Wine to Try Chateau du Tertre 2005, **** (18 points)
Still very young, with plenty of life ahead of it, the tannins are vigorous but just starting to yield, and slide into their next phase. Black fruits, with firm flesh and gentle toasted black pepper spice.
£30, Four Walls Wine Company. 13%ABV. Drink 2012-2030.

Chateau Fayat, Pomerol
Created from the 2009 vintage by merging three Pomerol estates, all of which were owned by billionaire industrialist Clement Fayat, this chateau has quickly attracted international attention. The former estates were far more low-key (the ten hectare Commanderie de Mazeyres, where the new winery is located, and the three hectare-apiece Vieux Bourgneuf, and Prieurs de la Commanderie), showing perhaps the success of clever marketing, but also what can be achieved by refocusing and investing. ‘The names were complicated, the production extremely limited… we basically had all the elements for things not to work’ says director Yannick Evenou, who was responsible for the re-structuring. Today, the 16 hectare size parachutes Chateau Fayat into the top 10 in terms of the appellation. To capitalise on this new-found influence, the cellars at Commanderie have been totally renovated, with a split between stainless steel and cement vats, in differing (small) capacities from 50 to 80 hectolitres, with 19 vats for 32 different vineyard plots.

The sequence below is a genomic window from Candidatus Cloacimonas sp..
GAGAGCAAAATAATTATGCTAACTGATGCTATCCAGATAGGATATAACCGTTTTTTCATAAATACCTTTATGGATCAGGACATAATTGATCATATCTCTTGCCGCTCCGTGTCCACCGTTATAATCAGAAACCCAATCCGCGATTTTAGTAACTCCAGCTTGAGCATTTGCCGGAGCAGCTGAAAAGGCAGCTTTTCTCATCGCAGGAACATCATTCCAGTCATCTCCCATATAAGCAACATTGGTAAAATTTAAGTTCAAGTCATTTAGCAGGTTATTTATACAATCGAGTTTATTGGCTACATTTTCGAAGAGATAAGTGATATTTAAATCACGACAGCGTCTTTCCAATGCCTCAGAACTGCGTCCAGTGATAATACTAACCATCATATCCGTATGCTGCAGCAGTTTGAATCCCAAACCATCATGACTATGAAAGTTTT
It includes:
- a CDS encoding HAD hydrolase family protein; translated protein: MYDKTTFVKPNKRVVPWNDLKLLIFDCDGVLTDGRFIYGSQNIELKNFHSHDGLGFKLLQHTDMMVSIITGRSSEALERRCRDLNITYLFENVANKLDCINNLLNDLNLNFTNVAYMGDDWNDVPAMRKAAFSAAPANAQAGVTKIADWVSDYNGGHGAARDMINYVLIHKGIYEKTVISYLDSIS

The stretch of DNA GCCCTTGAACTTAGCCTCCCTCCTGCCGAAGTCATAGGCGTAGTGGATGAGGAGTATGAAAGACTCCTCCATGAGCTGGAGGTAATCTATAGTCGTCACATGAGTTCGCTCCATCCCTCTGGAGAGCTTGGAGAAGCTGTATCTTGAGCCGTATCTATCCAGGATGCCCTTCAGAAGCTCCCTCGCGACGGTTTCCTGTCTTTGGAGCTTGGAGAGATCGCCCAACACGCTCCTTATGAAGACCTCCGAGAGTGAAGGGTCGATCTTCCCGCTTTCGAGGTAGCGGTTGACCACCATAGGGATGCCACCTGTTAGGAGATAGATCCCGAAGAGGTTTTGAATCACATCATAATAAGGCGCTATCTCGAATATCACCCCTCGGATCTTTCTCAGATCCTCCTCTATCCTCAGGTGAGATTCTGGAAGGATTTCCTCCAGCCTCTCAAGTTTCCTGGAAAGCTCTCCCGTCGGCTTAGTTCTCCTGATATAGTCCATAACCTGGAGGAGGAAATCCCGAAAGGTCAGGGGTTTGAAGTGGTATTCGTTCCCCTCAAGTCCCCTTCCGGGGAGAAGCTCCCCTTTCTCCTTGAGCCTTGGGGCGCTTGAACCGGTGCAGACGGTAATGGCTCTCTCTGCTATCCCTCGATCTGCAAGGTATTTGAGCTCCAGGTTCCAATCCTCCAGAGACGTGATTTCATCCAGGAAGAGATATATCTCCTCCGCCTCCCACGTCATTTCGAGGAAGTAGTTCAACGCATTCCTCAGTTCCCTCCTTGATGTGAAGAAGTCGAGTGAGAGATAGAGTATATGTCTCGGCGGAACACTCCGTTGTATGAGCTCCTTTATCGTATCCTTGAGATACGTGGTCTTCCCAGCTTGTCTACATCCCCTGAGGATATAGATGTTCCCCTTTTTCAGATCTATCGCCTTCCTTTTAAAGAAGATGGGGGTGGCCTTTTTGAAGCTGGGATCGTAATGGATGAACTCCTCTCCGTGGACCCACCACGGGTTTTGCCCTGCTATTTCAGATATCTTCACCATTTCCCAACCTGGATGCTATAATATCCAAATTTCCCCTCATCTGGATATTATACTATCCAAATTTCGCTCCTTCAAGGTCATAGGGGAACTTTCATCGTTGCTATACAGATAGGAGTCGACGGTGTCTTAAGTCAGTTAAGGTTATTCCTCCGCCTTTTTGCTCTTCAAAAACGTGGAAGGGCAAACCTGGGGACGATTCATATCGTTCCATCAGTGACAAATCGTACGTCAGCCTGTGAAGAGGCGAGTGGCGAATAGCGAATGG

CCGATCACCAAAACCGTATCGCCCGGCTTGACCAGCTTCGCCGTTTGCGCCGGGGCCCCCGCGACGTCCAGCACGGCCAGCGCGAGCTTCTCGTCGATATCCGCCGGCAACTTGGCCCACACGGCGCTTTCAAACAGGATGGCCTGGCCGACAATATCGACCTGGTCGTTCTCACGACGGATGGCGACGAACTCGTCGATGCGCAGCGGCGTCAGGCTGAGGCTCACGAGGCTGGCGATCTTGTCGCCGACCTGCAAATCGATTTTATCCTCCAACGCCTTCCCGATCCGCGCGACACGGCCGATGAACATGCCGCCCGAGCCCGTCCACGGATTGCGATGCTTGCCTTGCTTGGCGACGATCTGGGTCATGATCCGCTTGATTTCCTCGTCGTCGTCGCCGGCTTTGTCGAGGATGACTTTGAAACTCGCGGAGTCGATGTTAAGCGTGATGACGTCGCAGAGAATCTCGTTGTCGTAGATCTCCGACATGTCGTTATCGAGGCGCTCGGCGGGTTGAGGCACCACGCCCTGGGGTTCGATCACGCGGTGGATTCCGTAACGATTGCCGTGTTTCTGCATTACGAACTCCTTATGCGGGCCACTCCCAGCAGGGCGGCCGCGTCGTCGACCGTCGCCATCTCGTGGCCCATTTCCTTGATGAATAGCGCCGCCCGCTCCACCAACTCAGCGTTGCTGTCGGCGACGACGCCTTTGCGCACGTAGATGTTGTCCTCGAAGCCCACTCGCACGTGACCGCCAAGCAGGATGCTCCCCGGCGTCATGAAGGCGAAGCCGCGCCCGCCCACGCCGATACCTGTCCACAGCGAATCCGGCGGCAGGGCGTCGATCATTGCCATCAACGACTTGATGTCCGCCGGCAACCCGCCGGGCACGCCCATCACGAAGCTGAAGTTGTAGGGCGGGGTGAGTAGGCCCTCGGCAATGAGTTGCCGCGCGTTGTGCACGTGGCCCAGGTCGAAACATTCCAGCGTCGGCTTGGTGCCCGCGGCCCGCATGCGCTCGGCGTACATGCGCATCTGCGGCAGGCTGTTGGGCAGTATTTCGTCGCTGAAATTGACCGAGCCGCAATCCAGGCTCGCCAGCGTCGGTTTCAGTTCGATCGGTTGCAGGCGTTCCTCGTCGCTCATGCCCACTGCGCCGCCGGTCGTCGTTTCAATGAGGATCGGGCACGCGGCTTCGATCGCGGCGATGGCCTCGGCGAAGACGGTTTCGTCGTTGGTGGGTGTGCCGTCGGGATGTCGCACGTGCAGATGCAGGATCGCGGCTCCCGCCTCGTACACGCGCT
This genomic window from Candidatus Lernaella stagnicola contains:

Wine to Try Chateau Fayat, Pomerol 2009 ****(17.5 points)
70% Merlot, 30% Cabernet Franc, this is rich in warm, ripe berry flavours, with a hint of redcurrant on the finish that adds some lift. Modern flavours, with full impact, this is an accomplished wine, with the generosity that is a hallmark of the appellation. £26-30 (Farr Vintners; BBR; Bordeaux Index, expected September 2011), 13.6%ABV. Drink 2018-2030.

Chateau La Pointe, Pomerol